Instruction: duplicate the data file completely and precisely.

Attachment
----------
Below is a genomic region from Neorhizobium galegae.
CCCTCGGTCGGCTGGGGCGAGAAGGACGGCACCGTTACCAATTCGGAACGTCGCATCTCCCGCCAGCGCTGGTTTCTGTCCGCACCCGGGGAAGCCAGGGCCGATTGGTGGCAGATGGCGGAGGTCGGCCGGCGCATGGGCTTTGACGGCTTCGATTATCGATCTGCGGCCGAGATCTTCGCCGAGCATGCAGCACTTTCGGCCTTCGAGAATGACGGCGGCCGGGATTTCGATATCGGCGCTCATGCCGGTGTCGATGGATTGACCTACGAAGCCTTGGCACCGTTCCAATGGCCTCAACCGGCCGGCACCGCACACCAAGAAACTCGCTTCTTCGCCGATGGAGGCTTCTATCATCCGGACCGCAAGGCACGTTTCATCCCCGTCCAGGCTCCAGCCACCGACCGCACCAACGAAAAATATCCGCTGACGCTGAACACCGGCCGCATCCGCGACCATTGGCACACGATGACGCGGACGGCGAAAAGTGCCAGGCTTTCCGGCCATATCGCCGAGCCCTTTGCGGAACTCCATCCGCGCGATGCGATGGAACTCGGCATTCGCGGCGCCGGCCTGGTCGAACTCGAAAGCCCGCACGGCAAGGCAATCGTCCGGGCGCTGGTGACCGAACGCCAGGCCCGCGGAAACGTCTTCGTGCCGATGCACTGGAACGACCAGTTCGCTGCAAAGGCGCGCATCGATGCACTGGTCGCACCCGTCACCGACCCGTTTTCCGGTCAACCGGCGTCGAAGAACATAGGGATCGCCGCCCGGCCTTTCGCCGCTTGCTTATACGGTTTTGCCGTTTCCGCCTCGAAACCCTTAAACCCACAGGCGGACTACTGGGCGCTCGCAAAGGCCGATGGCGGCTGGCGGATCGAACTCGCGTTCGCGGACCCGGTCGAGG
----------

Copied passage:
Below is a genomic region from Neorhizobium galegae.
CCCTCGGTCGGCTGGGGCGAGAAGGACGGCACCGTTACCAATTCGGAACGTCGCATCTCCCGCCAGCGCTGGTTTCTGTCCGCACCCGGGGAAGCCAGGGCCGATTGGTGGCAGATGGCGGAGGTCGGCCGGCGCATGGGCTTTGACGGCTTCGATTATCGATCTGCGGCCGAGATCTTCGCCGAGCATGCAGCACTTTCGGCCTTCGAGAATGACGGCGGCCGGGATTTCGATATCGGCGCTCATGCCGGTGTCGATGGATTGACCTACGAAGCCTTGGCACCGTTCCAATGGCCTCAACCGGCCGGCACCGCACACCAAGAAACTCGCTTCTTCGCCGATGGAGGCTTCTATCATCCGGACCGCAAGGCACGTTTCATCCCCGTCCAGGCTCCAGCCACCGACCGCACCAACGAAAAATATCCGCTGACGCTGAACACCGGCCGCATCCGCGACCATTGGCACACGATGACGCGGACGGCGAAAAGTGCCAGGCTTTCCGGCCATATCGCCGAGCCCTTTGCGGAACTCCATCCGCGCGATGCGATGGAACTCGGCATTCGCGGCGCCGGCCTGGTCGAACTCGAAAGCCCGCACGGCAAGGCAATCGTCCGGGCGCTGGTGACCGAACGCCAGGCCCGCGGAAACGTCTTCGTGCCGATGCACTGGAACGACCAGTTCGCTGCAAAGGCGCGCATCGATGCACTGGTCGCACCCGTCACCGACCCGTTTTCCGGTCAACCGGCGTCGAAGAACATAGGGATCGCCGCCCGGCCTTTCGCCGCTTGCTTATACGGTTTTGCCGTTTCCGCCTCGAAACCCTTAAACCCACAGGCGGACTACTGGGCGCTCGCAAAGGCCGATGGCGGCTGGCGGATCGAACTCGCGTTCGCGGACCCGGTCGAGG